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samedi, septembre 08, 2007

Faced with the enormity of life

En revenant sur la dévotion viscérale, quelques mots du trésor britannique BS Johnson, intégré (dans le récit, pas dehors, c'est important) en postface dans les dernières pages de son deuxième roman de 1964, Albert Angelo, histoire de son héros éponyme, architect manqué en anglais dans le texte, enseignant médiocre, sur la sienne, de dévotion: on trouvera difficilement plus éclairant et plus réjouissant sur la valeur de l'expérimentation, sur la page, dans les flux, pour transporter, transmettre une expérience plus riche, plus juste, plus vibrante du réel, des êtres, ou plutôt, comme il écrit, de la vie, de "ma vie". Ce qui m'émeut le plus, je crois, c'est la manière dont Johnson explique, en son nom, comment, en fait, il procède avec son bardaf d'expérimentations luminescentes, transparentes (il en accumule beaucoup, beaucoup dans ce premier roman, des passages du bâton de la narration incessants jusqu'au trou dans la page) plus encore que par devoir, parce qu'il n'a pas le choix, quitte à dissoudre son autorité d'auteur, jusqu'à tester la patience de son imprimeur et les finances de son éditeur;
ce qu'il dit:





"-Im trying to say something not tell a story telling stories is telling lies and I want to tell the truth about me about my experience about my truth about my truth to reality about sitting here writing looking out across Claremont Square trying to say something about the writing and nothing being an answer to the loneliness to the lack of loving

-look then I'm

-again for what is writing if not truth my truthtelling truth to experience to my experience and if I start falsifying in telling stories then I move away from the truth of my truth which is not good oh certainly not good by any manner of

-so it's nothing

-look, I'm trying to tell you something of what I feel about being a poet in a world where only poets care anything real about poetry, through the objective correlative of an architect who has to earn his leaving as a teacher.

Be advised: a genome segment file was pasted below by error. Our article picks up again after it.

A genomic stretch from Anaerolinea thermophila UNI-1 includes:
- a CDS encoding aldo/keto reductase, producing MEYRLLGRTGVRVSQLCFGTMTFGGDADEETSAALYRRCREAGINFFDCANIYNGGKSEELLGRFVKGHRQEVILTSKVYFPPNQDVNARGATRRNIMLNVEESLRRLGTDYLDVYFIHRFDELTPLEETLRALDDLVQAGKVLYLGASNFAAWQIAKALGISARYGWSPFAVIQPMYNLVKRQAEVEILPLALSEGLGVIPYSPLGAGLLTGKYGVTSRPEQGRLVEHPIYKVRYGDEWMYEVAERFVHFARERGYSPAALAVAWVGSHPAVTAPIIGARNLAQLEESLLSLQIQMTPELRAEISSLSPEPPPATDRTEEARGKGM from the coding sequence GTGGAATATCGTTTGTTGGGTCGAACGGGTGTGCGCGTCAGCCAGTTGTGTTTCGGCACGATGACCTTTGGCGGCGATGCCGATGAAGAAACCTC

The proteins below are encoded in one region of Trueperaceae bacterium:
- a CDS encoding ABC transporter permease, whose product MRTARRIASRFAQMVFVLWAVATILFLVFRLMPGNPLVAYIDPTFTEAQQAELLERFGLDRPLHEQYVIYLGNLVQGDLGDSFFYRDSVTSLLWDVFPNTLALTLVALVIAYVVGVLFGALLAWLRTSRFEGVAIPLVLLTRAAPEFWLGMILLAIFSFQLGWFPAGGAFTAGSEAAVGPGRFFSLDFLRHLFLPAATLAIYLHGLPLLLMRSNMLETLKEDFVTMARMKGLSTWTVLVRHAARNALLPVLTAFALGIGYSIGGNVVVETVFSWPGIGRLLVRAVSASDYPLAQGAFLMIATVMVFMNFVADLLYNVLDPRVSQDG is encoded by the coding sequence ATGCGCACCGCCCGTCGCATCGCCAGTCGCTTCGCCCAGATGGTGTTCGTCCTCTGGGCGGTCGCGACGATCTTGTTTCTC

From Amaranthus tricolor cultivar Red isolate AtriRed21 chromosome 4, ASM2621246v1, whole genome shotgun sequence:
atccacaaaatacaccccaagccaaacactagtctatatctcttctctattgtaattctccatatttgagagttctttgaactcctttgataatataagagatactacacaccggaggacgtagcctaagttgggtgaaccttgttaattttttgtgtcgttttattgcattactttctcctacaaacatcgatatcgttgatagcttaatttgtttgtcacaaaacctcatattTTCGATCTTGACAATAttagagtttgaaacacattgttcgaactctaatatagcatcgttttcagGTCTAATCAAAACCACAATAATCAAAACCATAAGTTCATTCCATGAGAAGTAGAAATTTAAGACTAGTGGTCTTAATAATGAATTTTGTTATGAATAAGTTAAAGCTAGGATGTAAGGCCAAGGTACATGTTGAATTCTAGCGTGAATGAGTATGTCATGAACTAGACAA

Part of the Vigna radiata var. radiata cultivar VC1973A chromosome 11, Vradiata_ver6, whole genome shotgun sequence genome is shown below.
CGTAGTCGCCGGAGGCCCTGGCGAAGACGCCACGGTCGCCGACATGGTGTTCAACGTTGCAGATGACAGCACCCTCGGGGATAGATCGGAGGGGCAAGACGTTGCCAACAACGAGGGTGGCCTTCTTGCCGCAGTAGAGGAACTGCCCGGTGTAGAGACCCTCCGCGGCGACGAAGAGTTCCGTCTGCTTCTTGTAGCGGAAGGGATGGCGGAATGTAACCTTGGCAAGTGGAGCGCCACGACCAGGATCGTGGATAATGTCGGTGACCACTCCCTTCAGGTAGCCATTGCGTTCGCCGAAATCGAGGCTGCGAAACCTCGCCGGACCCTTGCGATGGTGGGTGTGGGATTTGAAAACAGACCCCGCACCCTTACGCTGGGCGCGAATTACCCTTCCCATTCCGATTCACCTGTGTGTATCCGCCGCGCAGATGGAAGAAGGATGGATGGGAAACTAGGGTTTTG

this device you cannot have failed to see creaking, illfitting at many places, many places, for architects manqués can earn livings very nearly connected with their art, and no poet has ever lived by his poetry, and architecture has a functional aspect quite lacking in poetry, and, simply, architecture is just not poetry.

(...)
_(The poetry) Is about the fragmentariness of life, too, attempts to reproduce the moment-to-moment fragmentariness of life, my life, and to echo it in technique, the fragmentariness, a collafe made of the fragments of my own life, the poor odds and sods, the bric-à-brac, a thing composed of, then.

-Tell me a story, tell me a story. The infants.

(...)
-And also to echo the complexity of life, reproduce some of the complexity of selves which I contain within me, contradictory and gross as they are: childish, some will call it, peeing in the rainfall gauge, yes, but sometimes I am childish, very, so are we all, it's part of the complexity I'm trying to reproduce, exorcise.

-Faced with the enormous detail, vitality, size, of this complexity, of life, there is a great temptation for a writer to impose his own pattern, an arbitrary pattern which must falsify, cannot do anything other than falsify; or he invents, which is pure lying. Looking back and imposing a pattern to come to terms with the past must be avoided. Lies, lies, lies. Secondbest at best, for other writers, to do them a favour, to give them the benefit of innumerable doubts.

-Faced with the enormity of life, all I can do is to present a paradigm of truth to reality as I see it: and there's the difficulty: for Albert defecates for instance only once during the whole of this book: what sort of paradigm of the truth is that?

-Further, since each reader brings to each word his own however slightly different idiosyncratic meaning, how can I be expected to make my own-but you must be tired.

(...)

-And another of my aim is didactic: the novel must be a vehicle for conveying truth, and to this end every device and technique of the printer's art should be at the the command of the writer: hence the future-seeing hiles, for instance, as much to draw attention to the possibilities as to make my point about death and poetry.

-A page is an area on which I may place any signs I consider to communicate most nearly what I have to convey; therefore I employ, within the pocket of my publisher and the patience of my printer, typographical techniques beyond the arbitrary and constricting limits of the conventional novel. To dismiss such techniques as gimmicks, or to refuse to take them seriously, is crassly to miss the point.

(...)
- Go elsewhere for their lies. Life is not like that, is just not like that.

-But even I (even I!) would not leave such a mess, such a mess, so many loose ends, clear up the mess, bury the loose ends, the lot.... (Albert Angelo, "Disintegration", 167)

Evidemment, quatre décades plus tard, croyez ou non l'actualité, mais le débat n'a pas refroidi d'un fahrenheit, et on est toujours ébahi d'entendre des voix s'élever contre les parti pris dévoués, engagés dans ce qu'imposent leurs histoires, de certains écrivains amoureux de leur oeuvre - et le pire c'est qu'on n'ose plus s'attaquer aux machineries, mais aux horizons, soit disant vains qu'ils desservent.

1 commentaires:

À 9:17 PM , Blogger Fausto Maijstral a dit...

Tu me donnes des envies d'achat.

 

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